Ever thought about incorporating a bike into your daily commute? May is Bike Month. We talked to some of our very own seasoned commuter cyclists, and learned there’s a lot more to pedaling than meets the eye.
“You’re safer on your bike than you are on the couch because of diabetes and cardiovascular disease,” said Scott MacRae, M.D. “It adds up because we’re sitting all the time. So, if we have this pedaling revolution, it will have huge benefits for us.”
MacRae is a lasik eye surgeon for Flaum Eye Institute by day, but outside of work he’s the president of the Rochester Cycling Alliance (RCA) and an outspoken advocate of cycling. He points to the health benefits of cycling, but also its economic impact on the community overall.
In biking and walking-friendly cities like Portland, OR, he said, families spend more time on their bikes and less money filling up their gas tanks. MacRae also notes statistics that show lower obesity rates three times lower in countries (i.e. Holland and Sweden) where most children bike to school.
Bike to Work Week, an annual event promoted by the League of American Bicyclists, is May 14-18. Approximately 1.1 percent of Rochester residents commute by bicycle, according to a 2016 report by the League of American Bicyclists, but cycling advocates hope to see that number climb.
The University of Rochester introduced bike sharing last summer to make it easy for staff and students to rent bikes on its campuses. The Pace sharing program and app are one example of efforts the UR have made to encourage bicycling. There are also bike rack, shower, and repair stations located at both the college and the Medical Center.
Meet Bike Commuters from URMC
Name: Dr. Scott MacRae
Occupation: Lasik surgeon for Flaum Eye Institute, Ophthalmology
Commutes from: Park Avenue Neighborhood to Meridian Center Office Park. I take small streets just west of the 590 expressway and then use a wonderful cut-through on Meadow Drive on the Northern part of Edgewood Ave, ride Edgewood and hop on the Erie Canal Path heading East to get to Meridian Center. It’s six miles and it takes 25 minutes.
When he first got into biking to work: Seven years ago
Why he bikes, in a nutshell: It’s a fun, great way to get daily exercise, get out into the outdoors, and clear one’s head.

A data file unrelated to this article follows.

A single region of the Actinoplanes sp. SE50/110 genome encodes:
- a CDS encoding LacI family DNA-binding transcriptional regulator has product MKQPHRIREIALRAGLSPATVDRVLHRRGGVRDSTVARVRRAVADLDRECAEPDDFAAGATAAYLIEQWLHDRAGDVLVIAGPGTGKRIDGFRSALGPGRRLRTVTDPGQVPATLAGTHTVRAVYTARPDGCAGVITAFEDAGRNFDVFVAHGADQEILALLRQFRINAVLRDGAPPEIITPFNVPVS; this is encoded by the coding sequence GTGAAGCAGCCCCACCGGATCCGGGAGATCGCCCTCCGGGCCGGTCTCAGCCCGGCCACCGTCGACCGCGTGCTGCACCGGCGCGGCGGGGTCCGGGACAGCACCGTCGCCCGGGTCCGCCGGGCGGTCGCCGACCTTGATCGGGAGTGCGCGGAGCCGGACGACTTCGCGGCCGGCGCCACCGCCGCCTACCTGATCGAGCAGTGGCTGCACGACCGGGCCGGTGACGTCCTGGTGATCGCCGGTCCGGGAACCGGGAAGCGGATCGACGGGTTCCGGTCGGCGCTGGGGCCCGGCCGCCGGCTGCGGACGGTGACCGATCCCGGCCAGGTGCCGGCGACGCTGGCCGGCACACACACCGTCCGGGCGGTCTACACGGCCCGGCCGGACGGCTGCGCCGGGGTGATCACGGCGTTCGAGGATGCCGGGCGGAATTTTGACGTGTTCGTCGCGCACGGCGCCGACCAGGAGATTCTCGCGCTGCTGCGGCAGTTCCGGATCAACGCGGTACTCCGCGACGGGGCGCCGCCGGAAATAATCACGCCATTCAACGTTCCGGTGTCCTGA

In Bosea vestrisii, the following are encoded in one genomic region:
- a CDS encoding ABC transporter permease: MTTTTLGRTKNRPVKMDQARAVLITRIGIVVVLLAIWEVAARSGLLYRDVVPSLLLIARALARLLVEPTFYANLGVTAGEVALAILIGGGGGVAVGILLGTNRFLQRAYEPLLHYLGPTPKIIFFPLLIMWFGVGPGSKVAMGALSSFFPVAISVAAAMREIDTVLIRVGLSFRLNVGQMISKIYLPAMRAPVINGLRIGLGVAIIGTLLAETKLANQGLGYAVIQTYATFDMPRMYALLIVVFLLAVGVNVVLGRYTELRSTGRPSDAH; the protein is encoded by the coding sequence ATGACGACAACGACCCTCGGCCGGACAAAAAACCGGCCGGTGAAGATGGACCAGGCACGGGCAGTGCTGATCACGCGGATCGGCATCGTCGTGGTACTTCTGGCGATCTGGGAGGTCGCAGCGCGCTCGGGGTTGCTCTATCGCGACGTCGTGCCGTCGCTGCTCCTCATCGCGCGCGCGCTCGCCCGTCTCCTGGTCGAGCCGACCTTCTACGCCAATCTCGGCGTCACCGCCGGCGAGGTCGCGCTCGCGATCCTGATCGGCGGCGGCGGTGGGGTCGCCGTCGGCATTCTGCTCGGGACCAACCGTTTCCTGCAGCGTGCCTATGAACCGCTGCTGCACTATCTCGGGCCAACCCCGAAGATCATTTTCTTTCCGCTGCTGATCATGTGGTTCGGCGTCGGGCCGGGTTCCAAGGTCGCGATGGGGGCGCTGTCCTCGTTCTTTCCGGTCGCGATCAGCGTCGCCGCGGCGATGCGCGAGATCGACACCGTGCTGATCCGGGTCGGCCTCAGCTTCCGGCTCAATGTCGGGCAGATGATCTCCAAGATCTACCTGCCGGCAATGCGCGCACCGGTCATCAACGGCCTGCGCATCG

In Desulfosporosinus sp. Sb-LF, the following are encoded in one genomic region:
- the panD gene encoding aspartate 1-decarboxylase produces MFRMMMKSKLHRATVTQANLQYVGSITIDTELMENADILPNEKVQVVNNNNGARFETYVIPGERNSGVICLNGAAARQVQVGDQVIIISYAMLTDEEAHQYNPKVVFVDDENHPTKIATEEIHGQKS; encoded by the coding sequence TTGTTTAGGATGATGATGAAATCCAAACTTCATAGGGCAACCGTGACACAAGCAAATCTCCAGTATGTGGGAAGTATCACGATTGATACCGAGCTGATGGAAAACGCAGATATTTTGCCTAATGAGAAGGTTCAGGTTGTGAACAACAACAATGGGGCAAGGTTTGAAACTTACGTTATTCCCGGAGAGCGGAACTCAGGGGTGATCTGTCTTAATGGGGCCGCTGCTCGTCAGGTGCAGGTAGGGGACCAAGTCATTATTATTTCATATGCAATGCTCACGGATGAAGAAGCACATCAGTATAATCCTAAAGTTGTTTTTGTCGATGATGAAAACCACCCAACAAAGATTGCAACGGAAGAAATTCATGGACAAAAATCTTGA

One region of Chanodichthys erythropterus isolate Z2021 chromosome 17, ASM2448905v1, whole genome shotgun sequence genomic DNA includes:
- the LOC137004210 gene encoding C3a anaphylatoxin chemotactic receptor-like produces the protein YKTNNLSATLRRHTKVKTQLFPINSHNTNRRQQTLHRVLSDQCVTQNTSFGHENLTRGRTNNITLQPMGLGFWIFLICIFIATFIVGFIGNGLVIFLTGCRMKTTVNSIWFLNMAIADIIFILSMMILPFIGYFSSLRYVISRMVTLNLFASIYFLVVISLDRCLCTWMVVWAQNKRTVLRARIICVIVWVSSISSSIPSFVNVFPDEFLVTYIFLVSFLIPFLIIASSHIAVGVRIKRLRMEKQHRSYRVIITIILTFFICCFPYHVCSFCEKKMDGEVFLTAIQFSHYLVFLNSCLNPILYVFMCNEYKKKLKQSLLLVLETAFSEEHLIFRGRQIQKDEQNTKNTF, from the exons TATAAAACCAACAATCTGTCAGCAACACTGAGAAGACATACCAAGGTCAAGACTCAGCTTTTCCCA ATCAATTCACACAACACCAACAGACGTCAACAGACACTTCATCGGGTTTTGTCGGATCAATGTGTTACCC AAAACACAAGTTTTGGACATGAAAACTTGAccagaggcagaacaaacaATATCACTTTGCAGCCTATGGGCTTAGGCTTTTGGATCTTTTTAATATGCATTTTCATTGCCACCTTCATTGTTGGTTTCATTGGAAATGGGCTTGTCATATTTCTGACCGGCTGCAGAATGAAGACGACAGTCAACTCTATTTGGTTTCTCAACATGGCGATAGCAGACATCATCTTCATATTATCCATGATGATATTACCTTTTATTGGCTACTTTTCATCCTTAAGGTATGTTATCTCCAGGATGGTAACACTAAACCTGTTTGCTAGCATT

Advice for novices: Pilot a dry run on a Saturday or Sunday when it’s not busy. See if you can find a less intense traffic route which you’d enjoy even if you have to go a mile or two extra (you’ll be more likely to take that route). Talk with experienced cyclists about routes, clothing, lights, etc. It’s good to have flashing bike lights on the front and back on even during the day.
Name: Dr. Richard Burack
Occupation: Pathologist, Vice Chair of Clinical Operations, Pathology & Lab Medicine
Commutes from: Corn Hill, three miles away. My route includes streets with well-marked bike lanes that are well maintained and driven by considerate Rochester drivers. Alternative routes include bike paths along the river and through the University campus.
When/how he first got into biking to work: I have been a year round commuter for at least 5 years. I have been a bike commuter since I started working at URMC in 2007.
Why he bikes, in a nutshell: It’s a blast, and it’s so in-the-moment. You see every bit of the season change. It makes you very aware of the environment in a way that those of us who work inside windowless buildings during the day have no experience with. It integrates you into the community because you see it at a different pace and scale than you would in a car. You get to appreciate people you meet on your commute, so it’s also social.
For me (biking) is not about anything idealistic. It is just fun and pleasant and makes you feel good physically. You can think more clearly when you get to work and blow off steam when you’re pedaling home. I don’t bike hard to work. I bike like a little old man who can’t afford to fall off his bike.
Advice for new cyclists: Use the roads. They’re there for things with wheels. It is by far safer to bike on the roads rather than on sidewalks or in parking lots. No one expects you at 10 or 15 miles per hour speeding on a sidewalk, so stick to the road. Everyone can see you and everyone is considerate.
On biking to the Medical Center: Elmwood does not have any space on the edges. It’s a narrow street for the amount and speed of traffic that moves on it. theless it’s bike-able, but there are alternatives you can use (like Westfall Road).
On biking year round: Snow is not a big deal. If you’re a skier, you already know how to dress for this and you have everything you need. Start early in the fall figuring out your clothing system that’s going to make it work because you need to make it work at 28 degrees if it’s going to work at six degrees.